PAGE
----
Research Spotlight

Dr. Marjori Matzke and Dr. Antonius Matzke

Gregor Mendel Institute of Molecular Plant Biology
Austrian Academy of Sciences

Vienna, Austria

Research interests: Our lab has a long standing interest in epigenetic gene silencing in plants. In early experiments, we discovered a homology-dependent gene silencing phenomenon in which a trans-acting, sequence-specific signal triggered promoter methylation and transcriptional gene silencing (TGS) (Matzke et al., 1989; Neuhuber et al., 1994). We proposed that promoter-directed RNAs might provide the sequence-specific signal for methylation (Park et al., 1996) and went on to show that a transcribed inverted DNA repeat containing promoter sequences could induce promoter methylation and TGS of homologous promoters in trans (Mette et al., 1999, 2000). The double stranded RNA was processed to short RNAs 21-24 nt in length, thereby establishing a mechanistic link between RNA-mediated TGS and post-transcriptional gene silencing or RNA interference (RNAi) (Mette et al., 2000).

The early work that identified the molecular trigger for TGS was carried out using tobacco. This knowledge allowed us to establish well-defined transgene systems in Arabidopsis for conducting forward genetic screens to identify factors required for RNA-directed DNA methylation (RdDM) and TGS. Our basic approach uses a two-component system consisting of a silencer locus, which contains a transcribed inverted DNA repeat of target promoter sequences, and an unlinked target locus, which contains the target promoter driving expression of a reporter gene. Forward genetic screens using two different target promoters identified several conserved proteins required for RdDM/TGS, including the CG methyltransferase MET1 (Aufsatz et al., 2004) and a histone deacetylase (HDA6) (Aufsatz et al., 2002) as well as several novel, plant-specific factors. These include DRD1, a putative SNF2-like chromatin remodelling protein (Kanno et al., 2004) and subunits of a novel RNA polymerase called Pol IV (Kanno et al., 2005). Work from several laboratories including ours has established that there are two isoforms, Pol IVa and Pol IVb, which are distinguished by their unique largest subunit, NRPD1a and NRPD1b, respectively. Both Pol IV isoforms share the same second largest subunit, NRPD2a. Pol IVa is needed to produce or amplify the small RNA trigger, whereas Pol IVb together with DRD1 acts downstream of this step to somehow facilitate de novo methylation at the small RNA targeted site (Matzke et al., 2007).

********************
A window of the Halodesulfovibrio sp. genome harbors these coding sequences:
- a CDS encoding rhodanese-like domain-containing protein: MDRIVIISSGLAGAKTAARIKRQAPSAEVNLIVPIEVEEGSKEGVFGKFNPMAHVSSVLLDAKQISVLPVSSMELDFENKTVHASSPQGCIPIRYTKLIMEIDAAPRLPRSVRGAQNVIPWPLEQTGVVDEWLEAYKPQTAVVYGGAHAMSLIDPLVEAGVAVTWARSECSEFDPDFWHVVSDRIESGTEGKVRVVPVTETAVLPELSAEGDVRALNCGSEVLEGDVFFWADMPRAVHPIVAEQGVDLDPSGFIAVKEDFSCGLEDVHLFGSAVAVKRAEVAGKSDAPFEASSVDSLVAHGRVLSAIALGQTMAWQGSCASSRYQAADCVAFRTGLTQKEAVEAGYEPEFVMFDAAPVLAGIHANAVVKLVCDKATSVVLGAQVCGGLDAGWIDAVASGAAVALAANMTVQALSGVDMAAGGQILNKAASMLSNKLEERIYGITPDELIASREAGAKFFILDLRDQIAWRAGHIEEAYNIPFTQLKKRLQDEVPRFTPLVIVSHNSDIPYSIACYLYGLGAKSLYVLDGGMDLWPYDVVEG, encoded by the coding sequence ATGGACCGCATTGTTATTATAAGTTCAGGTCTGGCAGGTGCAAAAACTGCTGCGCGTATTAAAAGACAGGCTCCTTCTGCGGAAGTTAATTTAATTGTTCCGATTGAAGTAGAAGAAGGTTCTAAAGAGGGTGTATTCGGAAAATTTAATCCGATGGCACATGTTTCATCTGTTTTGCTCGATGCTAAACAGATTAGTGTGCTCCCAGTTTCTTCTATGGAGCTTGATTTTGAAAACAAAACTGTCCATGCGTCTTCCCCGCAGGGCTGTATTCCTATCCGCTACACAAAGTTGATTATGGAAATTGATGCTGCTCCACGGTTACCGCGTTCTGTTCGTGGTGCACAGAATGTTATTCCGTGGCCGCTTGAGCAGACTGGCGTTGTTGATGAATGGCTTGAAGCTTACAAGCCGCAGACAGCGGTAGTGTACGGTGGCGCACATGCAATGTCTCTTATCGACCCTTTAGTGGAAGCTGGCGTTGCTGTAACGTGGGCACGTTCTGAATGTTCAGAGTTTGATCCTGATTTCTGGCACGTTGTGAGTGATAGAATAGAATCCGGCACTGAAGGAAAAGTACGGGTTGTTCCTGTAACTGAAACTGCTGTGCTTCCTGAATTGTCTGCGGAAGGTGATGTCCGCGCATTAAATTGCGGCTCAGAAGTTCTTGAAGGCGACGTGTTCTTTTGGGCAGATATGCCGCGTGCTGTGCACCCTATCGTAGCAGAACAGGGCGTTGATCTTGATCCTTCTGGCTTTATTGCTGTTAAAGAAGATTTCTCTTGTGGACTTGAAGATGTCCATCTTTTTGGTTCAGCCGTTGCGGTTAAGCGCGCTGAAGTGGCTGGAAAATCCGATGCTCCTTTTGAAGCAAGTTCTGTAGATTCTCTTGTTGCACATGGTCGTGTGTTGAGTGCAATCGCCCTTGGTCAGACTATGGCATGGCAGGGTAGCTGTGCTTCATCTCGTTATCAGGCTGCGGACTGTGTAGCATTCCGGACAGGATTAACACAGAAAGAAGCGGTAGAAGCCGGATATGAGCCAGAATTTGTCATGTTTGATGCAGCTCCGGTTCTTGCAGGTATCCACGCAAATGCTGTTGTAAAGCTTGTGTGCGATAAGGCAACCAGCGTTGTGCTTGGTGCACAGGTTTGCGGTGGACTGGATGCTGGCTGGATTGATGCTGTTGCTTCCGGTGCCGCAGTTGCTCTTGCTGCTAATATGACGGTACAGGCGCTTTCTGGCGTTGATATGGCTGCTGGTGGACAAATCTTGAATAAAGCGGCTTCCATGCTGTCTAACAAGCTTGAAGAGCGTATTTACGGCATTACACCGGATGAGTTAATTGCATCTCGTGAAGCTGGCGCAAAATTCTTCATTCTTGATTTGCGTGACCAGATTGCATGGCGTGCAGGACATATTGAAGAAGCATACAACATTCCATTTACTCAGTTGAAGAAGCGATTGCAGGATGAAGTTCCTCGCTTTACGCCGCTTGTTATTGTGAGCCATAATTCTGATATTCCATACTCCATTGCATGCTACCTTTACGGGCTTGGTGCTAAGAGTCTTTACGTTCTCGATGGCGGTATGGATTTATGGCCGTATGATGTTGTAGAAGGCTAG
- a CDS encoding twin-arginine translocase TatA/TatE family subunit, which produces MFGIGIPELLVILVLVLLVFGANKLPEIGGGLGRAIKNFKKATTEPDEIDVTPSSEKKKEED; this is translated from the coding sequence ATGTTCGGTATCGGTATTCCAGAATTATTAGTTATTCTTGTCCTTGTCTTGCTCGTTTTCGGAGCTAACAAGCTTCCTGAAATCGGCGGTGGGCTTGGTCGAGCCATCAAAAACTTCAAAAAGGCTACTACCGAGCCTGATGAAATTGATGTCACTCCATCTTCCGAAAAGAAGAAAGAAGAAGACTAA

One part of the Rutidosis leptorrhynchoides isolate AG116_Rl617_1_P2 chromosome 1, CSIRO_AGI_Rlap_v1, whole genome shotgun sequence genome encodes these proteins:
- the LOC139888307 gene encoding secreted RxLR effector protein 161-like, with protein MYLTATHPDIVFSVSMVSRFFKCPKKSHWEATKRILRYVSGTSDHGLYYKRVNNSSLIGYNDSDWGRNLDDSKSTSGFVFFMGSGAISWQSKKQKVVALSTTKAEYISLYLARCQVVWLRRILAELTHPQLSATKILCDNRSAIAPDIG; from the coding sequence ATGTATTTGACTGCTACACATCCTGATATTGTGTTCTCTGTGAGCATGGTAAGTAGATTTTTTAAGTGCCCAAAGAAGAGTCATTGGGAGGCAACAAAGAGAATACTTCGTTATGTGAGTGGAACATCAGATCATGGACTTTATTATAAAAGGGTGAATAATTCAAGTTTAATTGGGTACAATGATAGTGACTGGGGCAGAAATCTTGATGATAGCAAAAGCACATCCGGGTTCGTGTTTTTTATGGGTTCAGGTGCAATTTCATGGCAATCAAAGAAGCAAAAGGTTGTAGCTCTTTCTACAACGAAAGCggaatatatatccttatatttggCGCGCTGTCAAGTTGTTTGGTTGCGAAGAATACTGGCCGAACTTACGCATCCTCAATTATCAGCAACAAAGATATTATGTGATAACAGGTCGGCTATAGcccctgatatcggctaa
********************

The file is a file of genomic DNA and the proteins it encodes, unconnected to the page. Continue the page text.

Genetic screens from our lab and others as well as deep sequencing efforts to identify endogenous small RNAs have revealed that plants possess a complex machinery for making and using small RNAs to induce methylation of homologous DNA sequences. Methylation can either be maintained during DNA replication or lost through passive or active means (Matzke et al., 2007). RdDM thus appears to be important for facilitating epigenetic plasticity in plants. Various transcriptome approaches have demonstrated that intergenic transposons and repeats in euchromatin are frequent targets of RdDM mediated by Pol IVb and DRD1 (Huettel et al., 2006). Because of the potentially reversible nature of RdDM and the presence of potential targets of RdDM in the vicinity of many plant genes, we and others have proposed roles for this silencing pathway in stress responses and plant development (Matzke et al., 2007).